For Realz

I was a monk myself, and that is utter nonsense. Certain conditions must be met for the transgression of a vow to be worthy of being disrobed.

To quote Thrangu Rinpoche:

"In accordance with the Buddha’s teachings, if we follow the precepts of not stealing, not killing, not having sexual intercourse, and not lying, then one’s life becomes harmonious and “cool” from this discipline.

With each of these four precepts there must be four factors or conditions met before the precept is actually broken. These are: basis, motivation, action, and final results. If we take the precept of not stealing, the “basis” is something that belongs to another person that is useful to him. If one takes something worthless like a needle and thread from someone, that is not very negative. The second factor is “motivation.” If one has impure motivation and knows that these things belong to another and wants to steal them, then that constitutes stealing. If, however, one does not have the motivation to steal, such as taking another’s belongings by mistake or taking them from a friend knowing that the friend would have no objection, then that is not a negative action. The third factor is “action.” Merely having the intention of stealing itself is does not lead to negative karma. But following up the intention with the act of stealing is a definite negative action. The fourth factor is the “final result.” If, for example, one has the intention of stealing another’s belonging and one becomes so ill that one can not actually take the possession, then that is not a negative action leading to negative karma.

For those who are ordained and have taken the vows, the basis for the precept of not killing is the human being. However, for those who are not fully ordained but who have taken the precepts, the basis is whatever has a mind (Tib. sem). The second factor of motivation, is very important. For example, while cultivating crops, we may unintentionally kill many insects and worms. Or we may throw a stone from the top of a hill which may fall and accidentally kill some animal. The third factor is “action.” Even if we have the intention to kill a human being or a sentient being as long as the action is not executed, the precept is not broken. The fourth factor is “final result.” Even if we have the motivation to kill someone and one goes through the action of killing, but the human being doesn’t die, then there is no negative action of killing.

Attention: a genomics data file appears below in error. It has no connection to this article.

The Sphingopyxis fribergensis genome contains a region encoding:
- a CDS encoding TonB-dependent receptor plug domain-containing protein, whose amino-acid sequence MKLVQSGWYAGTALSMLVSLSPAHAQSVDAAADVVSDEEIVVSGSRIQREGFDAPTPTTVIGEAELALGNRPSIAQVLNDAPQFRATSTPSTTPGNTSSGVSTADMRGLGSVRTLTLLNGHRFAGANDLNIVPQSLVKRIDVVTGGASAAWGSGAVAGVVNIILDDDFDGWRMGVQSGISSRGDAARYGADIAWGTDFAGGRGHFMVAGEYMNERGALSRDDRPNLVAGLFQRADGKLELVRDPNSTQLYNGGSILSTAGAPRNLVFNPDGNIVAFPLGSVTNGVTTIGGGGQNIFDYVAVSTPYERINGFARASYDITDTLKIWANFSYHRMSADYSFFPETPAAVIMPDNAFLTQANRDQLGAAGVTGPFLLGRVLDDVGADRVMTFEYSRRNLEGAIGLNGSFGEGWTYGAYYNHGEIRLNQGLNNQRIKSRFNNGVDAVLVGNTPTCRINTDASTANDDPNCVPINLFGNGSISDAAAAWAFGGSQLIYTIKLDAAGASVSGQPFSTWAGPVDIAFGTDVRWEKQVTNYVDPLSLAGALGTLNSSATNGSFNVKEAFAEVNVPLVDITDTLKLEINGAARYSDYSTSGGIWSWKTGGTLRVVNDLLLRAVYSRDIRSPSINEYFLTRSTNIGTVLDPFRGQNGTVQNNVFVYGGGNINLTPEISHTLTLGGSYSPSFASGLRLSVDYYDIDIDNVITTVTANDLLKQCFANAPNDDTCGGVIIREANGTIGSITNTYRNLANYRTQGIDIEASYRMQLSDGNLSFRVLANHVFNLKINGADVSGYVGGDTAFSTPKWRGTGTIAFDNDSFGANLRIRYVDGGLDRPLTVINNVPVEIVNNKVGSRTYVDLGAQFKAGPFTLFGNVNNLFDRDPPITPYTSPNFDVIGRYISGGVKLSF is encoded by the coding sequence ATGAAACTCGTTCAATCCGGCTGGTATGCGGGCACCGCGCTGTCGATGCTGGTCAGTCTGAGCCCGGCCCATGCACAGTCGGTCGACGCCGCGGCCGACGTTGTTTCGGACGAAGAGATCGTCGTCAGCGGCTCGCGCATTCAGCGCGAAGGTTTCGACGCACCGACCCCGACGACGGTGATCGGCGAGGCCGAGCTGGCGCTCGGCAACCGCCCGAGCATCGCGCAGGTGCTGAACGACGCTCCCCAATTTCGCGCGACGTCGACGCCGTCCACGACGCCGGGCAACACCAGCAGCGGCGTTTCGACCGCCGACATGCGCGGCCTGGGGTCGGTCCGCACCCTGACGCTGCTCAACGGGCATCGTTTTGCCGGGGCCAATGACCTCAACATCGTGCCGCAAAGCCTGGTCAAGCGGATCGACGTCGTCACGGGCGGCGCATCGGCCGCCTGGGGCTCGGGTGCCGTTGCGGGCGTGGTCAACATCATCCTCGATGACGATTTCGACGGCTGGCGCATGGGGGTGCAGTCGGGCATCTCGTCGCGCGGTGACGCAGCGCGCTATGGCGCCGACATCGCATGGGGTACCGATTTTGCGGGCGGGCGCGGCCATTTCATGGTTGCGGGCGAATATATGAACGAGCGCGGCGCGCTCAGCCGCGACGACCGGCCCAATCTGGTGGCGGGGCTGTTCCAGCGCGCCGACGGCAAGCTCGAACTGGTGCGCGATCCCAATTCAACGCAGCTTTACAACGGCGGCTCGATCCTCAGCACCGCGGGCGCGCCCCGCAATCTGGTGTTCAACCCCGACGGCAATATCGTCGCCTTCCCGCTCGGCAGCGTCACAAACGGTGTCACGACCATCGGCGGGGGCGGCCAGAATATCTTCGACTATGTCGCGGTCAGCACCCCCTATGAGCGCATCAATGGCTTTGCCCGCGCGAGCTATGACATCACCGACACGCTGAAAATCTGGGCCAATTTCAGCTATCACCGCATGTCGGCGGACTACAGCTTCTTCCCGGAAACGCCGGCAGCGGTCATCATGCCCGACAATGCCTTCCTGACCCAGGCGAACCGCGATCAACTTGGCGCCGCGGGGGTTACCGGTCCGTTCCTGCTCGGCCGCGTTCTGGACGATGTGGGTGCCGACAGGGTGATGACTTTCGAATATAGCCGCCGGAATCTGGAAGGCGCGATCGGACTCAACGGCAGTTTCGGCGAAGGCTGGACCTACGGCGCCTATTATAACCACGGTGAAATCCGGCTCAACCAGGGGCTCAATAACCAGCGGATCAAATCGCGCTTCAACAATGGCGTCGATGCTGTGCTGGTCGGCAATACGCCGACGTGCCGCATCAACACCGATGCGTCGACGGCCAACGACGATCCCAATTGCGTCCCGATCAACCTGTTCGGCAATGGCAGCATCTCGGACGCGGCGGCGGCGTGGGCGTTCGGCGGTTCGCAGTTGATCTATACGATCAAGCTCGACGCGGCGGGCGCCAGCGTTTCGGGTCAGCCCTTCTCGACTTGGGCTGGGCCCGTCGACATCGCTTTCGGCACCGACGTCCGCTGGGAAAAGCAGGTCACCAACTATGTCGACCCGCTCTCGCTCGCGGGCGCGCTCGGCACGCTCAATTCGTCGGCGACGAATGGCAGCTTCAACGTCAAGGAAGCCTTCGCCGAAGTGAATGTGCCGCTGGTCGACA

The Buddha himself said that all four factors must be present together to constitute a negative karmic act. So if the four factors are present while relating to a particular precept, then that precept is broken, but if the four factors are not present together, then the precept is unbroken."


great piece. I so agree with what you say, and I am so happy that a male person said it and that you said it in exactly the words you used.

the beauty of buddhism is that it asks you to figure out when and how the rules apply, not to blindly obey them.

when the buddha said that no one is more deserving of your love and affection than you, yourself, are, he meant that no one is less deserving of it either.

I did my talk on right speech, and the buddha said that if you tell a lie without knowing that it is false speech, without intending to, there's no karmic consequence. for me, it follows that a woman who did not have the intention to have sex but who is forced to against her will bears no karmic consequence and is still completely pure, so letting virgin nuns be in contact with her isn't a problem.

thanks Nancy

I bet if Norbu Sherpa were ever raped, or if it had been a male monk this happened to, he'd have a very different opinion on this.


The "Rules"

This is an excellent article. I was initially drawn to Buddhism because I loved the invitation to discover the truth for yourself through deep investigation, rather than relying on some authority figure to dictate that truth.

In my mind, if a particular "rule," (I prefer the word "suggestion") is put into place, it should have some basis in reality, or, some overall purpose. I find these rules pertaining to "virginity" completely ridiculous, since they don't seem to serve any purpose at all, and aren't based on current reality, but are simply an adherence to some ancient "authority," namely, old male monks. http://searchingforsukha.blogspot.com/